Posted on: January 22, 2013 by apartridge
The Campus of UCF College of Medicine became a training ground for medical students from across the state on January 12 and 13 as part of the college's second annual Global Health Conference sponsored by MedPACt (Medical Students Providing Across Continents.) Much of the conference focused on developing emergency skills for medical professionals in training.
The event kicked off with an address from Dr Eric K. Noji, a physician with 20 years of experience working for the Centers for Disease Control (CDC). He detailed his vast experience with emergency and disaster management from the September 11th Terrorist Attacks to Hurricane Katrina. Dr. Noji was followed by Anne Cummings, the Branch Chief of International Response Programs for the U.S. Department of Health and Human Services. She spoke about how students can become involved in disaster preparedness on a local, state, national and global scale.
Later, participants headed outside for a simulated lesson in real disaster. Several UCF College of Medicine students donned makeup from actual movie makeup artists who volunteered their time to make the students look like patients suffering from burns, severe head wounds and lacerations from a simulated bus-car accident. Medical students conducted triage at the scene to determine which victims needed immediate attention. Leading the event was Dr. Adrienne Lawton, an Orlando Health resident who earned her stripes caring for patients in third world countries, including handling triage of victims of the earthquake in Haiti. “Triage is something a little bit different than we learn in a typical classroom setting, and you never know when it’s going to be necessary,” she said. Dr. Lawton said that workshops like that at the college can help young doctors to be better first responders when the need arises.
The conference included learning stations across the Tavistock Green. In one scenario, students counseled a patient/actor who had just lost her leg in an accident. In two other stations, participants treated one of the college's high-tech computerized mannequins. The two patients had each lost a leg in an accident and were losing blood fast. Thanks to two bilingual UCF College of Medicine students running computers, participants had to overcome a language barrier during a critical care situation when their patients spoke only spoke Arabic or Napali . Students were also trained by Orange County paramedics on safely moving patients, and the challenges of treating patients in heavy fire gear.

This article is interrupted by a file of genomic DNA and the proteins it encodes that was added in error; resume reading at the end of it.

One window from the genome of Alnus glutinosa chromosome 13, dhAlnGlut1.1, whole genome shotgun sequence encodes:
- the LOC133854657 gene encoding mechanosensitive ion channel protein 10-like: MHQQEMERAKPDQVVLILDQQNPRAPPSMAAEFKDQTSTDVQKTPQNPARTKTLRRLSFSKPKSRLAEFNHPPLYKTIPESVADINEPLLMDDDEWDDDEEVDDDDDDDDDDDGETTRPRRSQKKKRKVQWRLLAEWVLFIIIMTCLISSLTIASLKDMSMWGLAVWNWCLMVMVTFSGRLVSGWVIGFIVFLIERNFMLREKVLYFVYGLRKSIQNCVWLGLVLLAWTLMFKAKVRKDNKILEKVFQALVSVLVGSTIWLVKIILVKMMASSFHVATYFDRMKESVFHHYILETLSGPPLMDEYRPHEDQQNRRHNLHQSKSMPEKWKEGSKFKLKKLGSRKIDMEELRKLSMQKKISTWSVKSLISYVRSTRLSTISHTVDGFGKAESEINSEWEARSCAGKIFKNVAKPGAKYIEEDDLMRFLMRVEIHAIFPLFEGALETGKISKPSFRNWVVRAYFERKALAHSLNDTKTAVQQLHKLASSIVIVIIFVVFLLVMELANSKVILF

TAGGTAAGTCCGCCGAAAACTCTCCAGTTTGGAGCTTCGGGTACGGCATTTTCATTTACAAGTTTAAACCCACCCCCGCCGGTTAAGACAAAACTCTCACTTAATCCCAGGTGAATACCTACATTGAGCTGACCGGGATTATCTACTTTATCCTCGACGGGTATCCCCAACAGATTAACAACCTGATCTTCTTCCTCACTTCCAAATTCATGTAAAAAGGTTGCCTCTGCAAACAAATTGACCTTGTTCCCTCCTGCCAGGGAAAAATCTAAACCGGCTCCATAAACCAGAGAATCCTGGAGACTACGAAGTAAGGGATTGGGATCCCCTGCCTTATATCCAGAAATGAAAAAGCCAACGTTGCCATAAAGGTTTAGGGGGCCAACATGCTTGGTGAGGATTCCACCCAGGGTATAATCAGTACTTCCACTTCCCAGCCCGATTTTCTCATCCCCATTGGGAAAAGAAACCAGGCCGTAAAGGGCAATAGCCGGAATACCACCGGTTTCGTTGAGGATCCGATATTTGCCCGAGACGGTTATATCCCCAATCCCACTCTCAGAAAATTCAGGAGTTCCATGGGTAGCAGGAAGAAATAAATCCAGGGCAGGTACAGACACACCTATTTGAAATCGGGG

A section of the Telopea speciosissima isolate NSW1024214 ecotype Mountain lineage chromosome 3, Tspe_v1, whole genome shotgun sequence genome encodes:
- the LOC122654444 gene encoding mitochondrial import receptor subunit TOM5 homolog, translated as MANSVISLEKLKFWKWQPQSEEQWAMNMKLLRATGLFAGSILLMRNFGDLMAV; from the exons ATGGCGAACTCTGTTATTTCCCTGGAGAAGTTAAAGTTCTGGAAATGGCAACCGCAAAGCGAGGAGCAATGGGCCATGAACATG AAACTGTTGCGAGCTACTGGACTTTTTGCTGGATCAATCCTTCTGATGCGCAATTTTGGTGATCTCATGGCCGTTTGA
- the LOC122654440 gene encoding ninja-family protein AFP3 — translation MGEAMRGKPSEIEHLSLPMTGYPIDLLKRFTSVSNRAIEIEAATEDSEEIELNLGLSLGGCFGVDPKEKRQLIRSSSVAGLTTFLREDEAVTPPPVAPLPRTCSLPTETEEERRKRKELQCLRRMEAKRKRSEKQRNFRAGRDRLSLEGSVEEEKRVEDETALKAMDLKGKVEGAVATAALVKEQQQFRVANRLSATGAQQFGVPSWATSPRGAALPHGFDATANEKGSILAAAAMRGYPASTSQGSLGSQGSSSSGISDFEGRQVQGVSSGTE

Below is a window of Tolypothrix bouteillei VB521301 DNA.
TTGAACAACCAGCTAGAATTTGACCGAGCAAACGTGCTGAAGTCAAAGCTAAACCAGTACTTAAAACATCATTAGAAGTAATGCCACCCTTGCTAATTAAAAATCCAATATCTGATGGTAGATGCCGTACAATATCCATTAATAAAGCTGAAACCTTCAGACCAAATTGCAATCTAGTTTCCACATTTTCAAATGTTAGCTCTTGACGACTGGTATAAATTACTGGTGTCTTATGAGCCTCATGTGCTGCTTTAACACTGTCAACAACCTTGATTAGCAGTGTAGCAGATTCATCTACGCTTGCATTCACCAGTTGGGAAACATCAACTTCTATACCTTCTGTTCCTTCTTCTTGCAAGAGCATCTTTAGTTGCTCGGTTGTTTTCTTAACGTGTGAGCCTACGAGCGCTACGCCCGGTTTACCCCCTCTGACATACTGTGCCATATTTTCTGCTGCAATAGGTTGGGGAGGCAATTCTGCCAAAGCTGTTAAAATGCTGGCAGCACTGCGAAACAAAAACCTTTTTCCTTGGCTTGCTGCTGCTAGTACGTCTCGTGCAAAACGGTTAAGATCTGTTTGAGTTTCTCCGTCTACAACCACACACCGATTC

Day two included workshops taught by participants in high-profile disasters including Hurricane Sandy and the Haiti Earthquake, as well as an address from Dr. C. Luis Vasquez, the founder of the Yantalo Foundation in Peru. The organization is working to bring the first ‘green’ health care facility to his native country. The facility is designed to provide refuge for those in need during disaster situations, like earthquakes, which are common in the region.
This year's Global Health Conference was sponsored by the Diebel Legacy Fund at the Central Florida Foundation and made possible by dozens of faculty physicians, community and student volunteers. Several Lake Nona restaurants also donated food for the event. Dr. Judith Simms-Cendan, director of international health programs and associate professor of obstetrics and gynecology, is the program's faculty adviser. She says the college's location makes emergency medicine a relevant topic "Central Florida is well acquainted with the need for disaster relief, both at home and abroad," she said. "The UCF College of Medicine is well positioned to be an excellent resource for disaster relief education. With the annual risk of hurricanes on the Florida coast, and humanitarian need in countries like Haiti and the Dominican Republic, medical students in the region are learning skills that will be useful now and in the future."
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